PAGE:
Robert Frost – the great New England poet, who won four Pulitzer Prizes – died 53 years ago today, on January 29, 1963.
Frost’s reputation has been on the rise. At the time of his death, he was often regarded as a simple chronicler of New England folkways, “the homespun bard of stony walls and snowy evenings,” the New York Times observed. But in recent years, critics have dug deeper and found “a bleak and unforgiving modernist.”
Frost’s best-known poem has also been a subject of debate. Some regard “The Road Not Taken” as a bold affirmation of individualism, while others have seen in it a gentle mockery of self-professed rebels. The poet David Orr argued last year in his book The Road Not Taken: Finding America in the Poem Everyone Loves and Almost Everyone Gets Wrong that it is a bit of both.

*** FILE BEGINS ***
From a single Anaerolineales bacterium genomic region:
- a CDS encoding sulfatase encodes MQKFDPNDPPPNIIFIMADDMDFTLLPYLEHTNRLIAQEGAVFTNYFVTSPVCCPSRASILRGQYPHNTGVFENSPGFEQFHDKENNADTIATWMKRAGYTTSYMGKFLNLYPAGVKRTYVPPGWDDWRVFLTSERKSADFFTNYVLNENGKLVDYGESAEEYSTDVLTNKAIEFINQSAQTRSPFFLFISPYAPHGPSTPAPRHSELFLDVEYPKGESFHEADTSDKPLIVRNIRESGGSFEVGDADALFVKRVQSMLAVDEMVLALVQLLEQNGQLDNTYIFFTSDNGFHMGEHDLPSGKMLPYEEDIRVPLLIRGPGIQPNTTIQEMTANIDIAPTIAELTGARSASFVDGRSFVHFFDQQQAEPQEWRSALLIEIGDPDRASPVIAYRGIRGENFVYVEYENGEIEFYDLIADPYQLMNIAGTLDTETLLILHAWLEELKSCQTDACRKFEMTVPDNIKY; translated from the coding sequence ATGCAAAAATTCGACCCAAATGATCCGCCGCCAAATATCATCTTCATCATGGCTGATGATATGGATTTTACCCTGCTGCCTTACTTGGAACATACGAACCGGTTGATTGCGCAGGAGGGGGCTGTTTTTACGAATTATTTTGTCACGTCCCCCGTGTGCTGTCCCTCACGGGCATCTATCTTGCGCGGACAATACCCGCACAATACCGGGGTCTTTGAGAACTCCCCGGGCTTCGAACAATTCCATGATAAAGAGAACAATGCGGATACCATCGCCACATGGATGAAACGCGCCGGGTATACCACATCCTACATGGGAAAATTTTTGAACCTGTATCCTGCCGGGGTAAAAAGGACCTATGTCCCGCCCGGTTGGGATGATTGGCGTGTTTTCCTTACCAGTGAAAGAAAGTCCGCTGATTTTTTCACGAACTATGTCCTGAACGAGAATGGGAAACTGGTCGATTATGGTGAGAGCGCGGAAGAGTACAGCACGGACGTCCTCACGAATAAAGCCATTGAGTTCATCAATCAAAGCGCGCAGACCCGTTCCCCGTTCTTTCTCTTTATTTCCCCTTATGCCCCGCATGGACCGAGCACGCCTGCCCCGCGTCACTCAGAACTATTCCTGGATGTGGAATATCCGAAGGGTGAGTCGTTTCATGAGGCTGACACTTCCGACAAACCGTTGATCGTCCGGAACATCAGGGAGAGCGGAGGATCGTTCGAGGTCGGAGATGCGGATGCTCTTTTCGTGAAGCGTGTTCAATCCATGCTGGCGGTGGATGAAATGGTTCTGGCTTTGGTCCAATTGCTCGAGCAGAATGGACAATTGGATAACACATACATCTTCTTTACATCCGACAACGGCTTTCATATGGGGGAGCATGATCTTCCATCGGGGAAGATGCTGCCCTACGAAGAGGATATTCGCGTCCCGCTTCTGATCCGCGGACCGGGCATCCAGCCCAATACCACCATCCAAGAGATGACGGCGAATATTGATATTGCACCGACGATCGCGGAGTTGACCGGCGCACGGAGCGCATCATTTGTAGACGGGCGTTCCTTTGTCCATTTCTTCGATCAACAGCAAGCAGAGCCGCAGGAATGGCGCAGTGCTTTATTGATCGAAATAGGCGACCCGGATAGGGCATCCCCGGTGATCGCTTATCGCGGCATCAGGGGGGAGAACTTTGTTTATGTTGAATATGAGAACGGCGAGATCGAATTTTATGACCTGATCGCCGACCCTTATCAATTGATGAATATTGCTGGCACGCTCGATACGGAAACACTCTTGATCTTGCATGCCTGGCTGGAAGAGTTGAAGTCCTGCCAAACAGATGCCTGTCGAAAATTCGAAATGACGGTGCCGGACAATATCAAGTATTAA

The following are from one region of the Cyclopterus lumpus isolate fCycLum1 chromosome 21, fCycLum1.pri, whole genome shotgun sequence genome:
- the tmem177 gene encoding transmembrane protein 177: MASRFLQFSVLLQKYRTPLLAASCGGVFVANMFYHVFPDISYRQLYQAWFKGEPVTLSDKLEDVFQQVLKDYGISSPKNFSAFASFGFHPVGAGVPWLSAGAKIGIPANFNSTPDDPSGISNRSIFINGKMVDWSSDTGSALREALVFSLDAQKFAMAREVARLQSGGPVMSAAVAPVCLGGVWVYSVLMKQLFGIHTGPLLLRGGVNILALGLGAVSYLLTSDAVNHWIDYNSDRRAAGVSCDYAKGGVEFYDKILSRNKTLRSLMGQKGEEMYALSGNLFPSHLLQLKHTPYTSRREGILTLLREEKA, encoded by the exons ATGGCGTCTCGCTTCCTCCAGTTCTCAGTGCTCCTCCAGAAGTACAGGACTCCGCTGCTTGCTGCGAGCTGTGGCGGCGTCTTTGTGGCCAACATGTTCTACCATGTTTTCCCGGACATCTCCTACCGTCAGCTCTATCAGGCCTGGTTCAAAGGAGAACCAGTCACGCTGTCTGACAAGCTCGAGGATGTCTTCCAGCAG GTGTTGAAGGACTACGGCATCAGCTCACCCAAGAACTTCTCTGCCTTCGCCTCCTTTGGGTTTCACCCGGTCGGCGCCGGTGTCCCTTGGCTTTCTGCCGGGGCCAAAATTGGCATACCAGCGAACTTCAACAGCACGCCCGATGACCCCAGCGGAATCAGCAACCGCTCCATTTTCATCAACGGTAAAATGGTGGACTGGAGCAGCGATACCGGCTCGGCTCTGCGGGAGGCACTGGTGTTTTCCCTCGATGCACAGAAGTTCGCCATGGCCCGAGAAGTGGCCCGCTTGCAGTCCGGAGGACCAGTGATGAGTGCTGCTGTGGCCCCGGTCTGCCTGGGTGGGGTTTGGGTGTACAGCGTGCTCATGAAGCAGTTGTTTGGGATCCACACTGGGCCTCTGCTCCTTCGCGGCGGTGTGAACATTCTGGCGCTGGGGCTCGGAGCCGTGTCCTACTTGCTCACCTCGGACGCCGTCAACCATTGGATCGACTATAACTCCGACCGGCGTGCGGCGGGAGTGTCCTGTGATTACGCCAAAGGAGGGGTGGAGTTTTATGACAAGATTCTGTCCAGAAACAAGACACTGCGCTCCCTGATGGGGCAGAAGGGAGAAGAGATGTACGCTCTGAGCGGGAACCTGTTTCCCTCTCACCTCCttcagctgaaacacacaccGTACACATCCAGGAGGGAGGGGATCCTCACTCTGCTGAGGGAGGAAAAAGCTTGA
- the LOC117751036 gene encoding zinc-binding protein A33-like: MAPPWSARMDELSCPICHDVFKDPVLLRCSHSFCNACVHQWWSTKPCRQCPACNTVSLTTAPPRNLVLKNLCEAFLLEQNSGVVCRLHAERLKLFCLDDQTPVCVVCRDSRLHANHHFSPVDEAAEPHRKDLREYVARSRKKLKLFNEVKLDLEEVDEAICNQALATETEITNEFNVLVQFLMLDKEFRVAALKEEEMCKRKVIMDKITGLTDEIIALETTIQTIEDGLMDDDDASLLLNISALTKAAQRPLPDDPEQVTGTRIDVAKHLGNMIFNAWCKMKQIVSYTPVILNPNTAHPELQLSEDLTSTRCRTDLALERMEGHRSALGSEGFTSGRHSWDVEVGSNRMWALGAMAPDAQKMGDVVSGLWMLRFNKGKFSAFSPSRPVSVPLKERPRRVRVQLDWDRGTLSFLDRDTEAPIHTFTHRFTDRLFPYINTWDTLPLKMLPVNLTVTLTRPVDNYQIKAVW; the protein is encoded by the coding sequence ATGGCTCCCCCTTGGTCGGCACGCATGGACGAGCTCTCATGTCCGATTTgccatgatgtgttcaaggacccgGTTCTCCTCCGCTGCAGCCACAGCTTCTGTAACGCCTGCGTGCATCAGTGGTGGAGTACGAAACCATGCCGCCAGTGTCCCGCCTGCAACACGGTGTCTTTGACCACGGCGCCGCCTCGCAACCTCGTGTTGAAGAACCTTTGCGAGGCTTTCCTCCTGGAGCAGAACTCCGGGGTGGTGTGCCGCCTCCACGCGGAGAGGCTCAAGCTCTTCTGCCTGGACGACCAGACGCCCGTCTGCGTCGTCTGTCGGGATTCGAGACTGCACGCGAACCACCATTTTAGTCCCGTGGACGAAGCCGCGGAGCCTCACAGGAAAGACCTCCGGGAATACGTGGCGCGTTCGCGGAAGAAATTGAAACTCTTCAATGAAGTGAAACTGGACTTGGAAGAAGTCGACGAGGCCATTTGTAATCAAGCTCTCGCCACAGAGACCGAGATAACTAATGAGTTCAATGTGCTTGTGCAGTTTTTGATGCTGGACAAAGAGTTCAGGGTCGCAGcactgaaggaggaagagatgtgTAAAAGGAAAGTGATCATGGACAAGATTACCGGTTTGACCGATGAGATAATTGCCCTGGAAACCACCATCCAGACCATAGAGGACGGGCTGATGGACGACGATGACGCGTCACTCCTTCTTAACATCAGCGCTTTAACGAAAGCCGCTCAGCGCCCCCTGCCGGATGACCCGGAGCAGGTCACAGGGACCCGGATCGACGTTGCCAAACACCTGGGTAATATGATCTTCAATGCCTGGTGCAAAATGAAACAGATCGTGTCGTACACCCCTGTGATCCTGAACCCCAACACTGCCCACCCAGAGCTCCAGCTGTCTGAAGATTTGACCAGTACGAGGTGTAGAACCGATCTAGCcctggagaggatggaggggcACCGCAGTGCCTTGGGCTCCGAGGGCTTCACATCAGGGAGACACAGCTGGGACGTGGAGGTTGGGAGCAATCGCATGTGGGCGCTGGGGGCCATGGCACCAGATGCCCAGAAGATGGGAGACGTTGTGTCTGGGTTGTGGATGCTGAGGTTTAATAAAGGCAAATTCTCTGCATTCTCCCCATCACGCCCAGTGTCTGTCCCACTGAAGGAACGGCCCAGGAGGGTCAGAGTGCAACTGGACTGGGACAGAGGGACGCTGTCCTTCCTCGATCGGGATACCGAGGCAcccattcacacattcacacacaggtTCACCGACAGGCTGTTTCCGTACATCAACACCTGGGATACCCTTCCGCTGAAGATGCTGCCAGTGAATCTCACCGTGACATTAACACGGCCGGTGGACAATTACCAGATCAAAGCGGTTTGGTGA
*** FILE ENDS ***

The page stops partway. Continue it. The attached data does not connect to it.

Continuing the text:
Here is Frost reading the poem, in what one biographer called his "rough-hewn New England accent":